FAQs for Parents
About the Center for Counseling and Psychological Health (CCPH)
- What does the CCPH offer?
- How does my student access services?
- My student is in long-term treatment and/or on psychotropic medication. How can I help with the transition to college?
- What should I do if my student calls me in distress? What if I'm worried?
- What if mental health difficulties affect my student's academics?
- If my student needs time away from school, what should they do?
The CCPH provides evaluation, crisis intervention and stabilization, brief therapy, behavioral medicine, group therapy, attention deficit/hyperactivity and learning disability assessments, and psychiatric medication services.
Our short-term and intermittent therapies focus on helping students function in a university environment. The length of treatment varies, and is determined by your student and their clinician.
The CCPH does not have the capacity to manage chronic conditions requiring intensive or frequent contacts. If our short-term care model won't adequately meet your student's needs, the clinician will recommend referral resources. We maintain relationships with community providers offering a range of expertise, and who accept a variety of insurance plans.
Students should call (413) 545-2337 between 8 a.m. – 5 p.m. for a telephone triage appointment. After an initial discussion, the clinician will make recommendations; these include routine appointments, urgent appointments (usually within 24 to 48 hours) or emergency services. Students whose needs cannot be met by our short-term care model may be referred to a community provider.
My student is in long-term treatment and/or on psychotropic medication. How can I help with the transition to college?
Continuing care can be critical to adjustment and wellbeing and we recommend planning well in advance of your student's arrival on campus. In many cases (particularly for stable, routine medication management), it may be best to continue seeing your home provider. For other students, it may make sense to receive services on campus or from a local provider. If a transition is planned, it's critical for your home provider to be in contact with the new provider to ensure continuity of care.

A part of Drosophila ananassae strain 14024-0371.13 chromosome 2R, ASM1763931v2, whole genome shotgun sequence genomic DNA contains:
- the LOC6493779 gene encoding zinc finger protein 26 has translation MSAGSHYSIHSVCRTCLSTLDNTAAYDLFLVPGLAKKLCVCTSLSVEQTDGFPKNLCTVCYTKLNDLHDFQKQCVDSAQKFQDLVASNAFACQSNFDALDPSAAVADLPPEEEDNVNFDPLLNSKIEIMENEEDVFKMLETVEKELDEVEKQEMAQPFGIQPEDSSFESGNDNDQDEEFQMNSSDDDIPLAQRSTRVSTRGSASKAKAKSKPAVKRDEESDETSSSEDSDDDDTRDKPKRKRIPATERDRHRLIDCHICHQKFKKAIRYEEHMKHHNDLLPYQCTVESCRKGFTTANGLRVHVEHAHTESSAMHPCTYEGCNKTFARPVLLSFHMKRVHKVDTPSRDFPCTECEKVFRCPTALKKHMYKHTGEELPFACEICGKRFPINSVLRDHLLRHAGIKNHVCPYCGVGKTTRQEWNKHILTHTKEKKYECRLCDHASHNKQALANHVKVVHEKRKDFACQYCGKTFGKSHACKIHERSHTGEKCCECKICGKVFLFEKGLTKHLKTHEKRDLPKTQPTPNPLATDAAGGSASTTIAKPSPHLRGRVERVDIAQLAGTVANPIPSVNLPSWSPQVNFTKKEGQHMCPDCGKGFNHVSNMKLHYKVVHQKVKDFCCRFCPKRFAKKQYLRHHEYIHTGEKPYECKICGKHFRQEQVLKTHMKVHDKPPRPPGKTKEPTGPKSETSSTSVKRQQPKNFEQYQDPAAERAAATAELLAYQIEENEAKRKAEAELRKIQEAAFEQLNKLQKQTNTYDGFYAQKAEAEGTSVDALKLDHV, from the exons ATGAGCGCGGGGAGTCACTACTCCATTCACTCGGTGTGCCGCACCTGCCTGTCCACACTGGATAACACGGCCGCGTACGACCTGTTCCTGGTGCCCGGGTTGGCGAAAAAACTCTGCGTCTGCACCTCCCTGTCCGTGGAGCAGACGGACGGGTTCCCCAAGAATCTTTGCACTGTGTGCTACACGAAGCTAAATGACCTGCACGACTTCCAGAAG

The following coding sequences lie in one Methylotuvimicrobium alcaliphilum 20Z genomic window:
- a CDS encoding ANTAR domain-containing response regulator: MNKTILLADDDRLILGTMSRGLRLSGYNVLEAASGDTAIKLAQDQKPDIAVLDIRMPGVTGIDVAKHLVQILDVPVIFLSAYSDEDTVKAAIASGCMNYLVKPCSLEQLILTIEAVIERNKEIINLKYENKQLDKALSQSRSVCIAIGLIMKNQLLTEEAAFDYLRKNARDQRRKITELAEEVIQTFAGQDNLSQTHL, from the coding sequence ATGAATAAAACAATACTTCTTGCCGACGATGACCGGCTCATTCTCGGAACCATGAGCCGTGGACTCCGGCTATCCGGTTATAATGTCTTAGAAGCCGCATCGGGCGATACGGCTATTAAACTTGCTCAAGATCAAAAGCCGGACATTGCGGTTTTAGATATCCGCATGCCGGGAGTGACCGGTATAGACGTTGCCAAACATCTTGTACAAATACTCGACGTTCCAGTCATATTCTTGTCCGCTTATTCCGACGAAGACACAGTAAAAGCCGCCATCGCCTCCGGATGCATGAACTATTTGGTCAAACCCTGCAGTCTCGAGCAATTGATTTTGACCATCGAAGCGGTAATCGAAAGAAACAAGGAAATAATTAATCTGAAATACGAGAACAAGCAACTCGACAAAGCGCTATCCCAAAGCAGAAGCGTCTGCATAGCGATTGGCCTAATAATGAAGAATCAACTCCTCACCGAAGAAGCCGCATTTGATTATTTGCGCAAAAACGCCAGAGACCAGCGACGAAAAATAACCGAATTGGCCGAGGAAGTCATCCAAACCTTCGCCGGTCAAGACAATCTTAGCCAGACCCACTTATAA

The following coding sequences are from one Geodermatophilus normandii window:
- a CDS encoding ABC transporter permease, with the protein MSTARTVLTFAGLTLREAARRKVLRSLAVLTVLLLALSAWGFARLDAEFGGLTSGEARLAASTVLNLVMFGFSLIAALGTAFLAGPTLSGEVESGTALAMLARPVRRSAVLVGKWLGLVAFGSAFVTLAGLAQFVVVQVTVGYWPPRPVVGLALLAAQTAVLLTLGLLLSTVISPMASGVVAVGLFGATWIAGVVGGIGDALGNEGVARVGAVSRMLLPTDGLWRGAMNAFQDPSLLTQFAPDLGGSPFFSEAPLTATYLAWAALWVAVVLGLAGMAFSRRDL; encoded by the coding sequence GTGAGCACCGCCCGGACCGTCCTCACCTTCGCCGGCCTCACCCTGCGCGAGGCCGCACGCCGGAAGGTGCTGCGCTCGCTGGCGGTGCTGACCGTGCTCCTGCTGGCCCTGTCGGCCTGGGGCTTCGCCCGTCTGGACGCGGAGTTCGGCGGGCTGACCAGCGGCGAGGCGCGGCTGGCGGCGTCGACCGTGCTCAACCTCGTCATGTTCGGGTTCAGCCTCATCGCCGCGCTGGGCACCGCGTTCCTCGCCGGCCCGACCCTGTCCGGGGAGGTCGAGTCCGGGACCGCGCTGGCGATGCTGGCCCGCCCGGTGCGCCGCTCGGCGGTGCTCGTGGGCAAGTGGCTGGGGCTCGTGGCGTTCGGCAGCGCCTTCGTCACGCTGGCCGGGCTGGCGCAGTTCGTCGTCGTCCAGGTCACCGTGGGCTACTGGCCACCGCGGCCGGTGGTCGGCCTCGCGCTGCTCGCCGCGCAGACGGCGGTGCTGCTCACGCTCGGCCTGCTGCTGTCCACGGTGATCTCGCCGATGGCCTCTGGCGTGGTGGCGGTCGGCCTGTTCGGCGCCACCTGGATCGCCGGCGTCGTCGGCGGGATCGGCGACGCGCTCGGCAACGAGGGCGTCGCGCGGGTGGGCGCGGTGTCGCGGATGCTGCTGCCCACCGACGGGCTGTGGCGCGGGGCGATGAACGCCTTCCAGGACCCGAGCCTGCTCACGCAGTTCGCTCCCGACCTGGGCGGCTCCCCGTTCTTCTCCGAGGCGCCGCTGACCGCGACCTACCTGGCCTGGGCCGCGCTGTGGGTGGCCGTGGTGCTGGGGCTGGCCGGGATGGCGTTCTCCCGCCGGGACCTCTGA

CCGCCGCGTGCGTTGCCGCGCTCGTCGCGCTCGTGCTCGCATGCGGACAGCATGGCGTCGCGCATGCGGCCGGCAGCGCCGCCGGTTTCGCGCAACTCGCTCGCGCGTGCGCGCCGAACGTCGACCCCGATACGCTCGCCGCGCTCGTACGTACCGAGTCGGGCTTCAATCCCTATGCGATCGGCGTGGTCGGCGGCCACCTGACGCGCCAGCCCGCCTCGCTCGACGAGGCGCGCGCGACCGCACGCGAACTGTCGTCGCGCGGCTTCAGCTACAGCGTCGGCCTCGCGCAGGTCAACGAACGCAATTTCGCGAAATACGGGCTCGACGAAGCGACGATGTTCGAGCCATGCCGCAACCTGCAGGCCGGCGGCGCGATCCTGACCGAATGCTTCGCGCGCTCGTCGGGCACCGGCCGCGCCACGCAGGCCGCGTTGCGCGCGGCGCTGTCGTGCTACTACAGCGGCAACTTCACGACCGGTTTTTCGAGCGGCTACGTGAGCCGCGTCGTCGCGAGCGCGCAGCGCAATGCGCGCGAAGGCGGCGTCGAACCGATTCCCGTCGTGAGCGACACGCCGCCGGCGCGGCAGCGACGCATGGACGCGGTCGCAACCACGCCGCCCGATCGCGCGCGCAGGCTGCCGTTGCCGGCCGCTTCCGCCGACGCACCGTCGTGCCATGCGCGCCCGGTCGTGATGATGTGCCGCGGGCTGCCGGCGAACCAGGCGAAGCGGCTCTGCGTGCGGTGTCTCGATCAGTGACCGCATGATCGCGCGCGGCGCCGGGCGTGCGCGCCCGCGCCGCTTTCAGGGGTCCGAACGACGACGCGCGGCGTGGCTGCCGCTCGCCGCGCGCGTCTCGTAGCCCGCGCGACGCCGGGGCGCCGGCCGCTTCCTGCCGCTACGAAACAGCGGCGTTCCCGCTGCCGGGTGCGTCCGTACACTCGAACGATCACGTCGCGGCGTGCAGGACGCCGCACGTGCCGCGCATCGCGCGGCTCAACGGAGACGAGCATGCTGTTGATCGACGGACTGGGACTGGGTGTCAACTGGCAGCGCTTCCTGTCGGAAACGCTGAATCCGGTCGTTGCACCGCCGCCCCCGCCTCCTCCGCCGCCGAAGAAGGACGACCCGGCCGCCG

When you talk with your student, try to identify the nature of the issue and suggest available resources. For:
• academic concerns, students can speak with their professor or academic dean.
• medical concerns, contact University Health Services, (413) 577-5000.
• housing or roommate issues, call Housing and Residence Life, (413) 545-2100.
• relationship problems, depression, anxiety or other issues, call the CCPH for a triage appointment.
If you're concerned and want to speak with one of our professionals about your student, phone the CCPH and ask for the on-call clinician.
If you believe your student may hurt themselves or others, or if they can't care for themselves, call the CCPH, (413) 545-2337 and ask for the emergency on-call clinician. If there's an immediate risk or injury, call the UMass Police Department, (413) 545-2121.
Psychological disability services are available for students whose mental health is affecting academic performance. To receive services, students must provide documentation of the disability from a medical or mental health professional. Call the CCPH, (413) 545-2337, to learn more.
Meet with a CCPH clinician, who can file a medical withdrawal for mental health reasons. The student will be withdrawn from all courses for the current semester; the semester transcript will indicate non-specific withdrawal (“W”).
Students are expected to take an additional semester off after withdrawing, to address the issues that led to withdrawal. To apply for readmission, the student must meet with the clinician who completed the medical withdrawal and demonstrate readiness to return. The clinician has the ultimate decision regarding readmission after a medical withdrawal for mental health reasons.
The deadline for readmission interviews is June 30 for the fall semester and Nov. 30 for the spring semester.